Hey.. Hey…

You know when some event happens and it brings back a flood of memories?   Today (well, technically yesterday as it is after midnight now), such an event happened for me.   I was on Facebook and saw that Peter Tork of the Monkees had passed away.

For a moment, I did not believe my eyes, so off my fingers went to google and sure enough what I had read was correct.   Peter Tork had passed away.  A part of my middle school life was gone.  Sweet memories flooded my mind and also a weird pang in my heart jabbed me.

The teeny-bopper television show was one I loved and I was a faithful fan of the Monkees.   Posters crowded my closet door.  I would save my baby sitting money to buy teen magazines so I could keep up with the latest on the Monkees.   I had their 45’s.  I had their albums.   To this day when I hear a Monkees song on the radio I can sing right along and also know where the needle on our record player would jump or stay put.   Of course, we all know that if you put a penny on the arm the needle would track the record better.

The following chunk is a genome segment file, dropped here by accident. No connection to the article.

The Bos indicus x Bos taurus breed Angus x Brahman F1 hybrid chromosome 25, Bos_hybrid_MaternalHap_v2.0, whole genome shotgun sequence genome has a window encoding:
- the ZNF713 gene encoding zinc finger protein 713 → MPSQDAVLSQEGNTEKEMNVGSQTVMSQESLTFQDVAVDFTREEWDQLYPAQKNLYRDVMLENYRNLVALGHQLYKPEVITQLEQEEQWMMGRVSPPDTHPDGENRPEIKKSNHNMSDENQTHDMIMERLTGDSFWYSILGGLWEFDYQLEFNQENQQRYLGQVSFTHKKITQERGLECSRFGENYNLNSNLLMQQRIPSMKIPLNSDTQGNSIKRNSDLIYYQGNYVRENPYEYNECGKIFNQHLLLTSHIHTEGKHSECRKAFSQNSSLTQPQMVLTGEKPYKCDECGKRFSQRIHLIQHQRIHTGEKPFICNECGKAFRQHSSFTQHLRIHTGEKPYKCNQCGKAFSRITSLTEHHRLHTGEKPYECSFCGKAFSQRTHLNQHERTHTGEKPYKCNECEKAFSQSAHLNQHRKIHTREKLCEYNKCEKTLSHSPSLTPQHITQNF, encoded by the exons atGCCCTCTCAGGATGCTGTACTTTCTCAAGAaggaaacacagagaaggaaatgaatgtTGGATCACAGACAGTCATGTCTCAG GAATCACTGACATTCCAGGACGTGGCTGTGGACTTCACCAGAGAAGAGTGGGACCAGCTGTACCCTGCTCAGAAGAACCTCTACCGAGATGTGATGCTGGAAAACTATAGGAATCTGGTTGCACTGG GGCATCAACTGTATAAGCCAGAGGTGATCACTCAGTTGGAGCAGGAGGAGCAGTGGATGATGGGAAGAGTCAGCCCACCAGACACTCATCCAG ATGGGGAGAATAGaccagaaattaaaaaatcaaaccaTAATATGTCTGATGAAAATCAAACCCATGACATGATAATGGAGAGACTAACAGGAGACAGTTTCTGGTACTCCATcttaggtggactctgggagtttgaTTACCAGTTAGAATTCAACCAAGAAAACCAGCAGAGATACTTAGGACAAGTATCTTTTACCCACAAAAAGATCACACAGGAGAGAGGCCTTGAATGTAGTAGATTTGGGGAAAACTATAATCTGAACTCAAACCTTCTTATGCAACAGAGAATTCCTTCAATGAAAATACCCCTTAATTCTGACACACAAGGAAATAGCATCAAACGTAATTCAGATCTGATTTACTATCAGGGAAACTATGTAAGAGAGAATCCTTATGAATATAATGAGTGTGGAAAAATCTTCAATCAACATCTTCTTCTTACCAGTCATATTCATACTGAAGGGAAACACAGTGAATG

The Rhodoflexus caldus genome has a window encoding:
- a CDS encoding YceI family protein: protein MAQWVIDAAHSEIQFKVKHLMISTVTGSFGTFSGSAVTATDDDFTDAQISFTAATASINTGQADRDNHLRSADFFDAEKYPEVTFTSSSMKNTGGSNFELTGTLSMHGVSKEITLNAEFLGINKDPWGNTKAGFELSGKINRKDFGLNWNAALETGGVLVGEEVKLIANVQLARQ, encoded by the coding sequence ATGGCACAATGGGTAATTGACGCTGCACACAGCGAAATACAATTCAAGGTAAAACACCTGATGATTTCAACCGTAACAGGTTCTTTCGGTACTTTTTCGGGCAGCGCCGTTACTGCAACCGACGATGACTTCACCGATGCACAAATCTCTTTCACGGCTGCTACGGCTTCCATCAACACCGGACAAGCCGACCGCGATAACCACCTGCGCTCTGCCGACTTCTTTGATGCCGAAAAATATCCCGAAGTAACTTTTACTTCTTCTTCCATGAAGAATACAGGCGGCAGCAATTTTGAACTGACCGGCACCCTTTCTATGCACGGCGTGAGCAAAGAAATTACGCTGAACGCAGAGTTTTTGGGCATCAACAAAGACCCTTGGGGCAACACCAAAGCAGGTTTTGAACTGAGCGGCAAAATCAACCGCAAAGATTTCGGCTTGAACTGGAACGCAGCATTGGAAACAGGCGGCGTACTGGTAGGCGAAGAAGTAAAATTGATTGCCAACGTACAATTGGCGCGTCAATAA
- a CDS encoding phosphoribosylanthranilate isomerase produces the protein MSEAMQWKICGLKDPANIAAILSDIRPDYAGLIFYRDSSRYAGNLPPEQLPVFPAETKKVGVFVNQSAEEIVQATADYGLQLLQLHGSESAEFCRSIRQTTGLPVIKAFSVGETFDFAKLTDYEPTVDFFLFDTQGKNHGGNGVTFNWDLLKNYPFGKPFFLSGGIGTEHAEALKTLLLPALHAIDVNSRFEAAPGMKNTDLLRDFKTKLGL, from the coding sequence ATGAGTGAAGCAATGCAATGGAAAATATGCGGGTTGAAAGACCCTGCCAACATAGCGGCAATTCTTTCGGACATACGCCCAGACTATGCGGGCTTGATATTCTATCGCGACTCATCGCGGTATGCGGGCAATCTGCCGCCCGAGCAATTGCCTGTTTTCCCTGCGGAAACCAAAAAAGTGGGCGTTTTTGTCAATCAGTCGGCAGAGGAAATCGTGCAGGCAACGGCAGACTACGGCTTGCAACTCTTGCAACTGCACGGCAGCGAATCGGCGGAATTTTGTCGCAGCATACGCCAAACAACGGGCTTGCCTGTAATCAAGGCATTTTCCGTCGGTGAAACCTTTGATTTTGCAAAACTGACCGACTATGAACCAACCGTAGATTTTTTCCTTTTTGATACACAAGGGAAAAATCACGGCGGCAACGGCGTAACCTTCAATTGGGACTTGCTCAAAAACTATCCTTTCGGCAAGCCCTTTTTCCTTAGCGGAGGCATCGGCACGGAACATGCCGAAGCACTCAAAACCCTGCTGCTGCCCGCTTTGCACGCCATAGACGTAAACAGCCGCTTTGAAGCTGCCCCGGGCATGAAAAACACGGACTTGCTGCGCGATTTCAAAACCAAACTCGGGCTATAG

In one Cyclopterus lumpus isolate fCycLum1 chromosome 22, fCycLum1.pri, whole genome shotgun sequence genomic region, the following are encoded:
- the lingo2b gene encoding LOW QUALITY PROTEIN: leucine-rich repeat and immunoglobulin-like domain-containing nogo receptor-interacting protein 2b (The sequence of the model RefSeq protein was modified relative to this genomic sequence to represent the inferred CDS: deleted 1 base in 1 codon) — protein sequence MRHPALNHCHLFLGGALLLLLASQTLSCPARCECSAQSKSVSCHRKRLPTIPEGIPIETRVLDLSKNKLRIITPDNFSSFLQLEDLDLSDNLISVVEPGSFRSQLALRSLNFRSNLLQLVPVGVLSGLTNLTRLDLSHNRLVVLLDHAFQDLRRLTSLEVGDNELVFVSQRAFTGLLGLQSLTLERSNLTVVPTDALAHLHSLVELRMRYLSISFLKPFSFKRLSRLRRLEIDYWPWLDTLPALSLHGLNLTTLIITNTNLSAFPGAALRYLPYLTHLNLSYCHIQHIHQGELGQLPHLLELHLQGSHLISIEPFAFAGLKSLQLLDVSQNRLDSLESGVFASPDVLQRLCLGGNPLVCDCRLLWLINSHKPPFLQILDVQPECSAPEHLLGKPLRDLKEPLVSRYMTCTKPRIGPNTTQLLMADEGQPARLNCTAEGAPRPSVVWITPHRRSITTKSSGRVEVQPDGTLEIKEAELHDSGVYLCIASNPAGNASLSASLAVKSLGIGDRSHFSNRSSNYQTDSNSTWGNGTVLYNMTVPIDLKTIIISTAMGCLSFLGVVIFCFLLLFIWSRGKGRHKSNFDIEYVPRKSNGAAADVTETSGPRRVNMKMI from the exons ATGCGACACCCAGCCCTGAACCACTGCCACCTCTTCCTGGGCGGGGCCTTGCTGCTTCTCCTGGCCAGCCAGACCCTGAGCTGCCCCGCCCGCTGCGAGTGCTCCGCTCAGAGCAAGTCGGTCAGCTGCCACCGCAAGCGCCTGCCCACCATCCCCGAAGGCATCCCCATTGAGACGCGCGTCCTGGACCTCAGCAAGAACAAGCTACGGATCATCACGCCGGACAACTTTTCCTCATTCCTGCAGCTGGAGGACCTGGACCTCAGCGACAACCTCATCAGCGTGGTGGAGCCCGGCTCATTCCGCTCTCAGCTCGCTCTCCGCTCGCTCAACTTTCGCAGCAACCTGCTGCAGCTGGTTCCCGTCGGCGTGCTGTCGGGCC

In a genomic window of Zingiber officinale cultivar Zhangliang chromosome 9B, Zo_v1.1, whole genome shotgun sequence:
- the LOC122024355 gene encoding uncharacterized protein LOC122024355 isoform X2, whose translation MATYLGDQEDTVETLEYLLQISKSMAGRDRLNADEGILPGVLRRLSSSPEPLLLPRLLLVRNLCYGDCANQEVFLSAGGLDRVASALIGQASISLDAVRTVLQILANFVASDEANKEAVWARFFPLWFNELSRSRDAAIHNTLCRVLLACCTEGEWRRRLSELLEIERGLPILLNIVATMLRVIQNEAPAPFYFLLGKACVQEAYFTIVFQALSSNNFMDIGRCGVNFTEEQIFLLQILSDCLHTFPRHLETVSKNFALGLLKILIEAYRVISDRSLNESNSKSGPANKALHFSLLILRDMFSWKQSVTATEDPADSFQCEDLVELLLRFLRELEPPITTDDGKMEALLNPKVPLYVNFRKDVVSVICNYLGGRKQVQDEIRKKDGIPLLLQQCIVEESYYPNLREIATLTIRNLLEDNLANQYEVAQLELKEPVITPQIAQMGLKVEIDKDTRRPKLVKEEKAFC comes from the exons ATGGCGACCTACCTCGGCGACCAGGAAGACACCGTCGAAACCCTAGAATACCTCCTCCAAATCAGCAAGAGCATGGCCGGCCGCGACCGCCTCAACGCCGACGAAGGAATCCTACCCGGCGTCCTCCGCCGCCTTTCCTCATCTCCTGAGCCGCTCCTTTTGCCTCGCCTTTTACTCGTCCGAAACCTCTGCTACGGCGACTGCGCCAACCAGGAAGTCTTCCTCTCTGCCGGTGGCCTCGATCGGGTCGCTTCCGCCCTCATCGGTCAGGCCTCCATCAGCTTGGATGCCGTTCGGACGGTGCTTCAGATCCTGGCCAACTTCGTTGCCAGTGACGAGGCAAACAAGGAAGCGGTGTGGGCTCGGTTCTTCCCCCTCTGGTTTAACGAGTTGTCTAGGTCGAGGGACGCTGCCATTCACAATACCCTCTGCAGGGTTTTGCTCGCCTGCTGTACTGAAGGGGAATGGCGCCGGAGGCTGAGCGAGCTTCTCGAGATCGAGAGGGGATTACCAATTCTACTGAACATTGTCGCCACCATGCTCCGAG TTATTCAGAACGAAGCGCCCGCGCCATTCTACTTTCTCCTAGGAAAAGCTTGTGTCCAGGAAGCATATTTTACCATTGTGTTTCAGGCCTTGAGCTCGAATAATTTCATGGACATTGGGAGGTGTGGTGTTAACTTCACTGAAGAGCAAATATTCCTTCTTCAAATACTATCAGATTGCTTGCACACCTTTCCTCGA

Beyond the usual teeny-bopper craze were the memories of a group of friends I had.  Marlene, Lorraine, Vicki and I spent each lunch hour together.  We were good friends and had spent each lunch hour together as long as I can remember.  We did not go home for lunch as many students at St. Joseph Catholic school did.   No, we ate in the lunch room and then went to the playground for the rest of the lunch hour.  The playground was actually the asphalt parking lot for the church, but, it was what we had.  No swings, no slides, no teeter-totter, just asphalt.   There were the occasional jump ropes and if we truly scored there was a ball to play with, but for the most part, it was conversations as we huddled in the corners between the spires of the church.  It was there that Marlene told us that her mom was going to have a baby and she hoped it was a girl as she only had one sister and five brothers.  It was there that Lorraine told us she was going to be an aunt, and we marveled how she was able to be an aunt in sixth grade even though we knew her brothers were much older than she was.   I know it was also where I could talk about my Mom and how much I missed her.